“Due to the amount of time required for light traveling through the cosmos to reach the Earth, astronomic observers are always viewing the past—an effect known as ‘look-back time. The Sun has a look-back time of eight minutes, while the Andromeda galaxy’s is two million years.”
From Lapham’s Quarterly.
Of course, look-back time also occurs in our day to day experience; i.e., the amount of time it takes light from a building to hit my eye, and then perception-time, the amount of time it takes the cells to process that photon into some sort of image. Human beings don’t see the present, ever, we perceive only what has already occured perhaps 1/60th of a second ago.
A pun based on concepts of time, or using time diction. They are every bit as unbearable as regular puns. For example, this Cyanide & Happiness comic:
Shakespeare makes a number of chronopuns. Here’s the first I’ve found:
“And so from hour to hour we ripe and ripe,
And then from hour to hour we rot and rot,
And thereby hangs a tale.”
—As You Like It, Act 2, Scene 7, Line 26-27.
In Early Modern English, “hour” and “whore” would have been pronounced identically. So we can measure our lives in hours, or in whores (as Jaques does), or, as Prufrock does, in coffee spoons.
Also sometimes called “semantic saturation” is the phenomenon of hearing a word so many times it loses its meaning and is reduced merely to it phonetic sounds. The dissolution of the signifier from the signified. The weirdness of language made apparent–something of an exercise in cognitive estrangement. It works with any word or phrase.
Try it with: “dissertation” or “PhD” or “deadline.”
Exercises in existentialism; mantras of meaninglessness.
Exists in yinyang conjunction with a schlemiel.
Schlemiel (n): an awkward and unlucky person for whom things never turn out right.
Schlemazel (n) “also schlimazel, “born loser,” 1948, from Yiddish shlim mazel “rotten luck,” from Middle High German slim “crooked” + Hebrew mazzal “luck.” British slang shemozzle “an unhappy plight” (1889) is probably from the same source.”
So if you’re at a baseball game and someone spills a beer on you, he is a schlemiel. You are the schlemazel. The spiller and the spilled upon. Neither has grace. So goes the yinyang of shame.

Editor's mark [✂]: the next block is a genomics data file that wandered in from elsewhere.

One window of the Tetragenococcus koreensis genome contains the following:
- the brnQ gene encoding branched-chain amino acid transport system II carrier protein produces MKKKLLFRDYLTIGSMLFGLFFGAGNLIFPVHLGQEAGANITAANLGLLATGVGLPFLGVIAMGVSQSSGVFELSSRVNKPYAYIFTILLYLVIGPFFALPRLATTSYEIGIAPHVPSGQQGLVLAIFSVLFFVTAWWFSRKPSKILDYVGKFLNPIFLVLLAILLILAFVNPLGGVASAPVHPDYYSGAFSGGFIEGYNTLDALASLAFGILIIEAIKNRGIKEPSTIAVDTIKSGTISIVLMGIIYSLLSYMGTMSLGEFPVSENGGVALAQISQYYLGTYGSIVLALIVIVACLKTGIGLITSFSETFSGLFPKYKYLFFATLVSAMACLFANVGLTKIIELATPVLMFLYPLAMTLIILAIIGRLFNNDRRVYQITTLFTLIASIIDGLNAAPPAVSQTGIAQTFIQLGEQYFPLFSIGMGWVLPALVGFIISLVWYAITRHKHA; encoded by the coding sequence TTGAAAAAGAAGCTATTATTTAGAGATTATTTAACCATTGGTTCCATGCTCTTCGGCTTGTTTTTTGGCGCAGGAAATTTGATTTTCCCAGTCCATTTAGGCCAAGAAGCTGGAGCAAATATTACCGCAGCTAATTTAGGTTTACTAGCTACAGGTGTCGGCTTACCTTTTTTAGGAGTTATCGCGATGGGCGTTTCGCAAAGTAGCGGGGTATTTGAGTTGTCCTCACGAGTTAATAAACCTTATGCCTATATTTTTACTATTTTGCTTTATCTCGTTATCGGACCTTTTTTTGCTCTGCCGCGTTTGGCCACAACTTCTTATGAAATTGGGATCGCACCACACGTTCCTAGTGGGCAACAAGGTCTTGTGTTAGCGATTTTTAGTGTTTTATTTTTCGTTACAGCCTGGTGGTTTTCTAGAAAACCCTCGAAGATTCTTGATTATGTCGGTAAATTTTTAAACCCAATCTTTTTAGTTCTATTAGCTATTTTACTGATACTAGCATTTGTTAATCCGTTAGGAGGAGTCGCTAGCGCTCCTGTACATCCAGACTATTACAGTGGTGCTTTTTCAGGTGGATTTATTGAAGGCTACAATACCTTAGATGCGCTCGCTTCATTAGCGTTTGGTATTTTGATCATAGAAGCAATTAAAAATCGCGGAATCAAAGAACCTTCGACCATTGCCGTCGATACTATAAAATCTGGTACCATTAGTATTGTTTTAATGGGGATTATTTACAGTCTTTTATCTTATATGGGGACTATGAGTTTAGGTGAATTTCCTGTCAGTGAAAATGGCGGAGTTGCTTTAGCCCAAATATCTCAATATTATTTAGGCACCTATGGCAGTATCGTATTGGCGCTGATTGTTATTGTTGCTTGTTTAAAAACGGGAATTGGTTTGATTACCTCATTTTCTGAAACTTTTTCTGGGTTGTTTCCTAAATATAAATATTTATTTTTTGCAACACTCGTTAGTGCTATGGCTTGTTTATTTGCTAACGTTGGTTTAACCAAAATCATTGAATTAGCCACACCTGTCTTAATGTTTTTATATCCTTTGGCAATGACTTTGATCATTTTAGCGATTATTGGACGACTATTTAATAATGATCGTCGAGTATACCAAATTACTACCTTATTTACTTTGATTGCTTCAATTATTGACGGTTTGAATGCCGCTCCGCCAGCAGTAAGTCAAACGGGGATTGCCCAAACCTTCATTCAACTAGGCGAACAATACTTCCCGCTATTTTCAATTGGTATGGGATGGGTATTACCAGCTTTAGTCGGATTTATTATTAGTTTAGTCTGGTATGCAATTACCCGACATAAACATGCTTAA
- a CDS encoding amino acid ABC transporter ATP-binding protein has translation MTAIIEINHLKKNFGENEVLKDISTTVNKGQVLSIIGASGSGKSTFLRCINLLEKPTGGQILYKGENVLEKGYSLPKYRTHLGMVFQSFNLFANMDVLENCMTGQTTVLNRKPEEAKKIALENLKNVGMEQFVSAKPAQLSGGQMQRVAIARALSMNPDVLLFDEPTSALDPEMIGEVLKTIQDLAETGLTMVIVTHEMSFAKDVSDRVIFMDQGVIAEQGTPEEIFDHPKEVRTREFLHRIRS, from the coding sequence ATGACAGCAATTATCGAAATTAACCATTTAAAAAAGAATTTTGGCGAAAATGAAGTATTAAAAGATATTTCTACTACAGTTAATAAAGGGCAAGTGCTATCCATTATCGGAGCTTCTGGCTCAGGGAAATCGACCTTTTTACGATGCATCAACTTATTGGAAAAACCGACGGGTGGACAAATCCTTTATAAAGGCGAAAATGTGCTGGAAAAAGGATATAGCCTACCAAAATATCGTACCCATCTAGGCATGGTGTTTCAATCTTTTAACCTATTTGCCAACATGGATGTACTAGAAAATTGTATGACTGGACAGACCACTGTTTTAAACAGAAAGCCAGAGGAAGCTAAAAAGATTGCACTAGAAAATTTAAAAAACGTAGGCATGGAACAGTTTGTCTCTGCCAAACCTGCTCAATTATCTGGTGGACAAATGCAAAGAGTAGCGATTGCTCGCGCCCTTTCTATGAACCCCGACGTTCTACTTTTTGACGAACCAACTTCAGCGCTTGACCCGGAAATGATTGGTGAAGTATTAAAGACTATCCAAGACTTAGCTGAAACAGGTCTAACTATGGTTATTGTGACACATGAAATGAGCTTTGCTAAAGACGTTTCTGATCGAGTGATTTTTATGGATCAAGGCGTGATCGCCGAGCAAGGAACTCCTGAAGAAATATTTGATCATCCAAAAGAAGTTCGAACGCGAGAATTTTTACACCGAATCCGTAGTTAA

If you don’t have anything nice to say, say it in Yiddish.
From Old English, originally: wise + doom.
To be wise about one’s doom is to have wisdom.
witen (Old English) “to know”
witan (Gothic) “to know”
videre (Latin) “to see”
vidati (Sanskrit) “to know”
To know one’s doom.
dom (Old English) “judgment, law”
themis (Greek) –> related “to think, to form an opinion, to believe.”
To know one’s end, or one’s judgment is to have wisdom. Taken from an eschatological perspective, wisdom is knowing that Christ’s judgment is coming, memento mori, ephermality of the physical world, etc. Taken from a modern environmental perspective, wisdom is something like foresight, understanding global warming, knowing our collective fate and thus being prepared for it, whether body or soul.
Prophets have wisdom.
Inspector Finch has it, briefly.
Future Monuments are about projecting wise-doom.
Gk. eu – good; cata – down, back, against; strophe – a twisting, or turning; catastrophe, “an overturning.”
As opposed to the regular catastrophes, a eucatastrophe is “the sudden happy turn in a story which pierces you with joy and brings tears.” An unexpected, happy ending.
Related: serendipity; deus ex machina, peripeteia.
This neologism was invented by J.R.R. Tolkein.
Old English compound: “shoulder-companion,” and by extension “comrade.”
A fellow graduate student of Medieval Studies with whom you regularly rely on, or commiserate with, in a Bill Withers manner.